AG Nessel Joins Multistate Effort Urging DEA to Extend Telehealth Capabilities for Opioid Use Disorder Treatment

LANSING — Michigan Attorney General Dana Nessel is joining Florida Attorney General Ashley Moody, North Carolina Attorney General Josh Stein and 42 other attorneys general to urge the Drug Enforcement Administration and Substance Abuse and Mental Health Services Administration (SAMHSA) to permanently extend telehealth flexibilities for prescribing buprenorphine , an opioid use disorder treatment. Buprenorphine is one of three medications approved by the Food and Drug Administration (FDA) to treat patients suffering from addiction. During the COVID-19 pandemic, the FDA allowed doctors to use telehealth services to prescribe the medication, but the rule allowing buprenorphine to be prescribed virtually is set to expire once the COVID-19 public health emergency ends.

The United States is in the grips of an opioid crisis, with more than 75,000 Americans overdosing on those substances last year alone. State attorneys general are on the front lines fighting the crisis to protect Americans from deadly synthetic opioids like fentanyl. Interdiction efforts alone will not end the crisis; therefore, attorneys general are asking that this treatment remain easily available for those in need.

“Responding to the opioid crisis during the pandemic has required health care providers to be flexible in their treatment and prescription options.” Nettle said. “Many of those struggling with opioid use disorder reside a great distance from the closest provider. The effects of this ongoing public health crisis have been too great not to extend this needed flexibility in using telehealth services. I am proud to stand with my colleagues in asking DEA and SAMHSA to allow providers to permanently waive the requirement of an in-person visit before prescribing buprenorphine for opioid use disorder.”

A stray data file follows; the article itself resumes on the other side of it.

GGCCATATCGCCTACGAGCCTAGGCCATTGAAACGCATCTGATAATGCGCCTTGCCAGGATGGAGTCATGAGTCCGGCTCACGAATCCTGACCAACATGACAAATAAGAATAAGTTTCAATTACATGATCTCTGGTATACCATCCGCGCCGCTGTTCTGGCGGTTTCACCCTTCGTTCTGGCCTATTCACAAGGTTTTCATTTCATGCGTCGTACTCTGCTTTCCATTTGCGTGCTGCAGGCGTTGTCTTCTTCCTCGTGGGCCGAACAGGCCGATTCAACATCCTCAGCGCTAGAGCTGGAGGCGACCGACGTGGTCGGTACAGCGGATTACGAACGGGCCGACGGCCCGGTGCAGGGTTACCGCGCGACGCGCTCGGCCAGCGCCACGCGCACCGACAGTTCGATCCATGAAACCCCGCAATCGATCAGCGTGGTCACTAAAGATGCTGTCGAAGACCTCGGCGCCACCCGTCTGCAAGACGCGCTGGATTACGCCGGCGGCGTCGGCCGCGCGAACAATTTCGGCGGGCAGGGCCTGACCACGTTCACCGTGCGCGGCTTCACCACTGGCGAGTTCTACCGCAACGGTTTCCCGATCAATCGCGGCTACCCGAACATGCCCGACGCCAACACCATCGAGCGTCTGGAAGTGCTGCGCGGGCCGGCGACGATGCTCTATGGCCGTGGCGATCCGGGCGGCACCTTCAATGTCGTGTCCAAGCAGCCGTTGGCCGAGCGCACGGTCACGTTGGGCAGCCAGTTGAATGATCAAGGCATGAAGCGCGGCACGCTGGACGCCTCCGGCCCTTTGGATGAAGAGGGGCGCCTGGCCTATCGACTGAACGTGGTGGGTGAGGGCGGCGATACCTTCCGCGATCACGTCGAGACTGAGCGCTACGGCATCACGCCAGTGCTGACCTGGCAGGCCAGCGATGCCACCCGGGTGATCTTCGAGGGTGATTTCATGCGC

As a condition of the COVID-19 public health emergency, in March 2020 the DEA allowed audio-visual telemedicine services to prescribe all Schedule II-V controlled substances, including buprenorphine. Without the proposed permanent extension, the current expiration of the public health emergency could cut off an estimated 2.5 million US adults who utilize the opioid use disorder treatment.

In a letter to head DEA and SAMHSA officials, led by Attorney General Moody and Attorney General Stein, the attorneys general highlight how the existing flexibilities are critical to linking individuals with opioid use disorder to care. The attorneys general state: “The number of patients receiving buprenorphine as treatment…increased significantly when telehealth flexibilities were allowed…it also improved retention in care and reduced the odds of overdose for individuals prescribed buprenorphine via telehealth for opioid use disorder treatment.”

The current allowance for telehealth services also expands access to buprenorphine to patients who may have previously struggled to receive the medication. The attorneys general state: “An estimated 28 million Americans live more than 10 miles and about 3 million live over 30 miles from a buprenorphine provider. Today, the delivery of care for buprenorphine treatment has shifted significantly to telehealth, making it more accessible than ever for individuals to access the treatment they need.”

The attorneys general of the following states and territories signed on to the letter led by Florida and North Carolina: Arizona, California, Colorado, Connecticut, Delaware, District of Columbia, Georgia, Guam, Hawaii, Idaho, Illinois, Iowa, Kansas, Kentucky , Louisiana, Maine, Massachusetts, Minnesota, Mississippi, Nebraska, Nevada, New Hampshire, New Jersey, New Mexico, New York, North Dakota, Ohio, Oklahoma, Oregon, Pennsylvania, Puerto Rico, Rhode Island, South Carolina, South Dakota, Texas, Utah, Vermont, Virginia, Washington, West Virginia, Wisconsin, and Wyoming.

To read the full letter, click here.



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